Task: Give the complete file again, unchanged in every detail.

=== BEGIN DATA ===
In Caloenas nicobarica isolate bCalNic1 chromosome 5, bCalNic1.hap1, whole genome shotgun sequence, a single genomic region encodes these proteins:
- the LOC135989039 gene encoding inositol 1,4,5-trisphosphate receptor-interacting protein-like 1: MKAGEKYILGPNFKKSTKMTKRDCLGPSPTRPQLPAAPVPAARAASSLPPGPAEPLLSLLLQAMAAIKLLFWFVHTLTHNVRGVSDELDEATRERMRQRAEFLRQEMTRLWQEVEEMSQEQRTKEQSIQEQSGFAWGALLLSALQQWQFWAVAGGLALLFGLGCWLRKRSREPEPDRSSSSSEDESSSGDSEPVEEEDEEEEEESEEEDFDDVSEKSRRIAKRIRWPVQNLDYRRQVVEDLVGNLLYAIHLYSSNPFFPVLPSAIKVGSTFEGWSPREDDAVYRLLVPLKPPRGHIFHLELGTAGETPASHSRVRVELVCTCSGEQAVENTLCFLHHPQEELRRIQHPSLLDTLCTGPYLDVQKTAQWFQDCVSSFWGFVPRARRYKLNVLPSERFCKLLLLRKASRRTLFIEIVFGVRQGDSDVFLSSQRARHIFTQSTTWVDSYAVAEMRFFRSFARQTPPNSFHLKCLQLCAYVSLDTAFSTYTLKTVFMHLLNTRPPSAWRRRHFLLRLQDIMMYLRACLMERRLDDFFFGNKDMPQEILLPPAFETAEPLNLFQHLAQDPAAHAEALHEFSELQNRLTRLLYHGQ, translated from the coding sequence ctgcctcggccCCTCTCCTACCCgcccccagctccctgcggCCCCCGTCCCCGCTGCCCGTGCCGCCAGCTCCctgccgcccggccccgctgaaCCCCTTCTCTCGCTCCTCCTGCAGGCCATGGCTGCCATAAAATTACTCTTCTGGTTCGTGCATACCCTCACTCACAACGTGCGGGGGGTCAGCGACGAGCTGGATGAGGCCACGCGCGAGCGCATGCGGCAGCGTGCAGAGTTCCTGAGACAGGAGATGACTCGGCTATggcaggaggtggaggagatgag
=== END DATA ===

In Caloenas nicobarica isolate bCalNic1 chromosome 5, bCalNic1.hap1, whole genome shotgun sequence, a single genomic region encodes these proteins:
- the LOC135989039 gene encoding inositol 1,4,5-trisphosphate receptor-interacting protein-like 1: MKAGEKYILGPNFKKSTKMTKRDCLGPSPTRPQLPAAPVPAARAASSLPPGPAEPLLSLLLQAMAAIKLLFWFVHTLTHNVRGVSDELDEATRERMRQRAEFLRQEMTRLWQEVEEMSQEQRTKEQSIQEQSGFAWGALLLSALQQWQFWAVAGGLALLFGLGCWLRKRSREPEPDRSSSSSEDESSSGDSEPVEEEDEEEEEESEEEDFDDVSEKSRRIAKRIRWPVQNLDYRRQVVEDLVGNLLYAIHLYSSNPFFPVLPSAIKVGSTFEGWSPREDDAVYRLLVPLKPPRGHIFHLELGTAGETPASHSRVRVELVCTCSGEQAVENTLCFLHHPQEELRRIQHPSLLDTLCTGPYLDVQKTAQWFQDCVSSFWGFVPRARRYKLNVLPSERFCKLLLLRKASRRTLFIEIVFGVRQGDSDVFLSSQRARHIFTQSTTWVDSYAVAEMRFFRSFARQTPPNSFHLKCLQLCAYVSLDTAFSTYTLKTVFMHLLNTRPPSAWRRRHFLLRLQDIMMYLRACLMERRLDDFFFGNKDMPQEILLPPAFETAEPLNLFQHLAQDPAAHAEALHEFSELQNRLTRLLYHGQ, translated from the coding sequence ctgcctcggccCCTCTCCTACCCgcccccagctccctgcggCCCCCGTCCCCGCTGCCCGTGCCGCCAGCTCCctgccgcccggccccgctgaaCCCCTTCTCTCGCTCCTCCTGCAGGCCATGGCTGCCATAAAATTACTCTTCTGGTTCGTGCATACCCTCACTCACAACGTGCGGGGGGTCAGCGACGAGCTGGATGAGGCCACGCGCGAGCGCATGCGGCAGCGTGCAGAGTTCCTGAGACAGGAGATGACTCGGCTATggcaggaggtggaggagatgag